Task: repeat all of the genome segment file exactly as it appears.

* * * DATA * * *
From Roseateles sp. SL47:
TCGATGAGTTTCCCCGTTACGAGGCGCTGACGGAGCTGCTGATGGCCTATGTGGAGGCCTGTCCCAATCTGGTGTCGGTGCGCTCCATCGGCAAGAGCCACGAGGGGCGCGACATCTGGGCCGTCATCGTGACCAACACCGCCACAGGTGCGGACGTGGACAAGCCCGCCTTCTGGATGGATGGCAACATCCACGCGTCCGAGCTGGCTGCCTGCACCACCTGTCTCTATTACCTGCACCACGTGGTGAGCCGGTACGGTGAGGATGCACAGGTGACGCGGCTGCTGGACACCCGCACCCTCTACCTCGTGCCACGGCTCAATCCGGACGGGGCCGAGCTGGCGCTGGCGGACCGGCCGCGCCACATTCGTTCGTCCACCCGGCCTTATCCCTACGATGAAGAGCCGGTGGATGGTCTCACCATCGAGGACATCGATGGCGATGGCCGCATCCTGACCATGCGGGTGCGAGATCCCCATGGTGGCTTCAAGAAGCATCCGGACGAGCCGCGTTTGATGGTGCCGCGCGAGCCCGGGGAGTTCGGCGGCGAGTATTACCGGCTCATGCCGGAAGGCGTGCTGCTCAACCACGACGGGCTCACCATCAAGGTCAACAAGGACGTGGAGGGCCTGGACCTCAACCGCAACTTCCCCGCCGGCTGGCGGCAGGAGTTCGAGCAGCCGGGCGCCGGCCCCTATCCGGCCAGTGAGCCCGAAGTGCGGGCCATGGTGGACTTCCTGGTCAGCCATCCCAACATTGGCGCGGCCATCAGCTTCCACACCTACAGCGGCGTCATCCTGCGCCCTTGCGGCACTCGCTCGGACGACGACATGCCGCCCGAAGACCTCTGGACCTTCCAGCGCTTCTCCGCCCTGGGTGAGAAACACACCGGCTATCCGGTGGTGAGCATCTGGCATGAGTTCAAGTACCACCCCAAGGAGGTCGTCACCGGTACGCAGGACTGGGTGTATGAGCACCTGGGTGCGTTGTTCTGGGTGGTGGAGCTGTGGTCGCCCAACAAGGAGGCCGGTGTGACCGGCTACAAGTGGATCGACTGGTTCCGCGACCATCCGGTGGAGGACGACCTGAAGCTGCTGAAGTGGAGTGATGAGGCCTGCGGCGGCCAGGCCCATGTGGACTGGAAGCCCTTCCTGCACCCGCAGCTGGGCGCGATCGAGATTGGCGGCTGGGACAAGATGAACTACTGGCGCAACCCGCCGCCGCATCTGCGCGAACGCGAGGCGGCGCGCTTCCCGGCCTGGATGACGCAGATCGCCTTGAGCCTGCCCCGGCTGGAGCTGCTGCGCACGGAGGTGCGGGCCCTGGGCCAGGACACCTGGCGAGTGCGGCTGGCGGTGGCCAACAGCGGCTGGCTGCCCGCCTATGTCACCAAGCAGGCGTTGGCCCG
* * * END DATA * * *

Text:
From Roseateles sp. SL47:
TCGATGAGTTTCCCCGTTACGAGGCGCTGACGGAGCTGCTGATGGCCTATGTGGAGGCCTGTCCCAATCTGGTGTCGGTGCGCTCCATCGGCAAGAGCCACGAGGGGCGCGACATCTGGGCCGTCATCGTGACCAACACCGCCACAGGTGCGGACGTGGACAAGCCCGCCTTCTGGATGGATGGCAACATCCACGCGTCCGAGCTGGCTGCCTGCACCACCTGTCTCTATTACCTGCACCACGTGGTGAGCCGGTACGGTGAGGATGCACAGGTGACGCGGCTGCTGGACACCCGCACCCTCTACCTCGTGCCACGGCTCAATCCGGACGGGGCCGAGCTGGCGCTGGCGGACCGGCCGCGCCACATTCGTTCGTCCACCCGGCCTTATCCCTACGATGAAGAGCCGGTGGATGGTCTCACCATCGAGGACATCGATGGCGATGGCCGCATCCTGACCATGCGGGTGCGAGATCCCCATGGTGGCTTCAAGAAGCATCCGGACGAGCCGCGTTTGATGGTGCCGCGCGAGCCCGGGGAGTTCGGCGGCGAGTATTACCGGCTCATGCCGGAAGGCGTGCTGCTCAACCACGACGGGCTCACCATCAAGGTCAACAAGGACGTGGAGGGCCTGGACCTCAACCGCAACTTCCCCGCCGGCTGGCGGCAGGAGTTCGAGCAGCCGGGCGCCGGCCCCTATCCGGCCAGTGAGCCCGAAGTGCGGGCCATGGTGGACTTCCTGGTCAGCCATCCCAACATTGGCGCGGCCATCAGCTTCCACACCTACAGCGGCGTCATCCTGCGCCCTTGCGGCACTCGCTCGGACGACGACATGCCGCCCGAAGACCTCTGGACCTTCCAGCGCTTCTCCGCCCTGGGTGAGAAACACACCGGCTATCCGGTGGTGAGCATCTGGCATGAGTTCAAGTACCACCCCAAGGAGGTCGTCACCGGTACGCAGGACTGGGTGTATGAGCACCTGGGTGCGTTGTTCTGGGTGGTGGAGCTGTGGTCGCCCAACAAGGAGGCCGGTGTGACCGGCTACAAGTGGATCGACTGGTTCCGCGACCATCCGGTGGAGGACGACCTGAAGCTGCTGAAGTGGAGTGATGAGGCCTGCGGCGGCCAGGCCCATGTGGACTGGAAGCCCTTCCTGCACCCGCAGCTGGGCGCGATCGAGATTGGCGGCTGGGACAAGATGAACTACTGGCGCAACCCGCCGCCGCATCTGCGCGAACGCGAGGCGGCGCGCTTCCCGGCCTGGATGACGCAGATCGCCTTGAGCCTGCCCCGGCTGGAGCTGCTGCGCACGGAGGTGCGGGCCCTGGGCCAGGACACCTGGCGAGTGCGGCTGGCGGTGGCCAACAGCGGCTGGCTGCCCGCCTATGTCACCAAGCAGGCGTTGGCCCG